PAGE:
The Ranums' Panat Times
Jesuit papers in Marc-Antoine Charpentier's M¨¦langes:
This Musing refers to
Laurent Guillo's "Les papiers imprim¨¦s
I have hesitated to hypothesize that Charpentier received special commission from the Jesuits prior to 1688, but the possibility has haunted me for years. Thanks to Laurent Guillo's research, it is possible to assert that Charpentier did indeed work for the Jesuits during the early 1680s!
Let me explain how I reached that conclusion. (I hope the exercise that follows will be of help to scholars less familiar with seventeenth-century printing and paper as they affect our understanding of Charpentier's autograph manuscripts.)
Over a decade ago, my research (Vers une chronologie) showed that most of the paper used by Charpentier between early 1688 and early 1698 bears a watermark with a Jesuit-type emblem, a large crucifix. I therefore decided to show this Jesuit paper by a cross: †. My research also showed the scattered presence of paper with that watermark in cahiers that occupy pre-1688 time slots.
Until Laurent Guillo's work on the staves in Marc-Antoine's M¨¦langes, we could talk only of "Jesuit paper," in the singular. And we were confronted with hundreds of sheets of apparently identical paper. Prudently, we assumed that any page of the M¨¦langes copied onto Jesuit paper dated from 1688 or later.
We must learn to think differently, because there turn out to be at least four distinct types of Jesuit paper. Three of them have printed staves. These three categories are quite small and involve only a few cahiers. The fourth category is vast: it consists of pages with hand-drawn staves, and this manuscript music paper is the dominant paper from 1688 to 1698. A scientific measuring of the staves on all these sheets of paper might permit us to subdivide these manuscript pages, thereby permitting us ― perhaps ― to establish a more precise chronology for the 1690s. But at this point, we must restrict ourselves to saying that, during his Jesuit years, Charpentier used primarily manuscript Jesuit "paper," in the singular.
What follows is a first step toward understanding the importance of Laurent Guillo's work on the music staves in Charpentier's manuscripts, and the implications of his research for our understanding of the composer's career. I will look in turn at each of the four categories of Jesuit paper, starting with the hand-ruled paper. This is the step-by-step reasoning I used while musing over Guillo's findings last summer, and it has permitted me to demonstrate that Charpentier had Jesuit paper on his work table in the early 1680s.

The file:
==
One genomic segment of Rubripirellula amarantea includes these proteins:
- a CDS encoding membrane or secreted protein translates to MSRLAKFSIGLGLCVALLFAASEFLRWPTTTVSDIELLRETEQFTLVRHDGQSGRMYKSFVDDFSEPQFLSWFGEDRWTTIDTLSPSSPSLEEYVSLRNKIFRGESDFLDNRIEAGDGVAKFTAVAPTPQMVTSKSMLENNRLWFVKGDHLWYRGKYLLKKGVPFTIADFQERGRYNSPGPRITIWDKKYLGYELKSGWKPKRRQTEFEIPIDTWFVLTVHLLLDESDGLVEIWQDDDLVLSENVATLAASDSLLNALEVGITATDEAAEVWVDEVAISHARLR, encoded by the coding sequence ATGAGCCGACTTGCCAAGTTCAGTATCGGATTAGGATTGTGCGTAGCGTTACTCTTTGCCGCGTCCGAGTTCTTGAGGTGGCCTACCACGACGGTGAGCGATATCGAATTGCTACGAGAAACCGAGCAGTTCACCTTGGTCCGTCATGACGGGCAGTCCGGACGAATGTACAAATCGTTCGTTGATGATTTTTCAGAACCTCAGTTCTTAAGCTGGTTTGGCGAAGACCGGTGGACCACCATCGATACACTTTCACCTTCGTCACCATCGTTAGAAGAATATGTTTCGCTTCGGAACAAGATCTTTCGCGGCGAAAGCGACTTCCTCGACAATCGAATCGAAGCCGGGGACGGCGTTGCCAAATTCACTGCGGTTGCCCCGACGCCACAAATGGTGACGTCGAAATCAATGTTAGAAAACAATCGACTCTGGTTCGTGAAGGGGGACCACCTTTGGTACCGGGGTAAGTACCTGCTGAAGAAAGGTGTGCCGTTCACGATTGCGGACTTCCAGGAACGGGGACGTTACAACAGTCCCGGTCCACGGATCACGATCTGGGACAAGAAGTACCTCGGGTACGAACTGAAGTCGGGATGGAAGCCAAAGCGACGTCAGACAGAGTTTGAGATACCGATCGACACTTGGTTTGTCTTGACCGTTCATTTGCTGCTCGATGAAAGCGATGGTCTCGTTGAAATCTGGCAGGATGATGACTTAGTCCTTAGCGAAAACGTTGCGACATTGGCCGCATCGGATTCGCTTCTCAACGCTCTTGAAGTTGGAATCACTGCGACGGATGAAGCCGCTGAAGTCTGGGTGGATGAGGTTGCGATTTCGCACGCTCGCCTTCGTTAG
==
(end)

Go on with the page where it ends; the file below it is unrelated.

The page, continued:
Paper with manuscript staves
This is a huge catergory! To give an idea of its vastness, I will list the cahiers in which hand-ruled Jesuit paper is used. (For brevity, I have taken to describing each paper by the letter or number that I gave it back in 1994, followed by a slash and Guillo's PAP-number or the abbreviation "ms" where the paper is hand-drawn: A/75, E/83, d/ms, †/25, and so forth.) The manuscript Jesuit paper is therefore shown as "paper †/ms."
The cahiers with hand-ruled Jesuit paper are: VI, VII, VIII, IX, X, XI, LIV, LV, LVII, LX, LXI, LXII, LXIV, LXV, LXVI, 33 (replacement outer sheets), 39, 54, 55, 56, 57, 58 (with some paper †/70), 59 (idem), 60, 61, 62, 63, "a," "c," "d," and 75 (central sheets).
You will note that this enumeration includes cahiers VI-XI, which Charpentier filed in an early time-slot even though, as C. Jane Gosine has demonstrated so convincingly, he subsequently recopied and reworked the contents while in the employ of the Jesuits. This enumeration also permits us literally to glimpse the moment when Charpentier began to work for the Jesuits full time: this transition occurred around the time he copied cahiers 54 and LIV.
Dating any one of these cahiers is difficult. I attempted to do so back in 2001,(1) but I could not get beyond hypotheses.
Even scrutinizing Charpentier's handwriting for clues does not permit us to date these hand-ruled pages with precision, as we usually can for the pre-Jesuit decades. One general assertion is, however, possible: no hand-ruled Jesuit paper bears Charpentier's earliest G-clefs and C-clefs (Gosine calls them G-1 and C-1). In other words, this hand-ruled Jesuit paper does not appear to have been available to him prior to late 1680, when he abandoned clef G-1 in favor of clef G-2.
This paper was printed by the forme that Guillo calls PAP-25. It appears in cahiers 5, 20, 29, 30, and 40. We will look at each cahier in turn.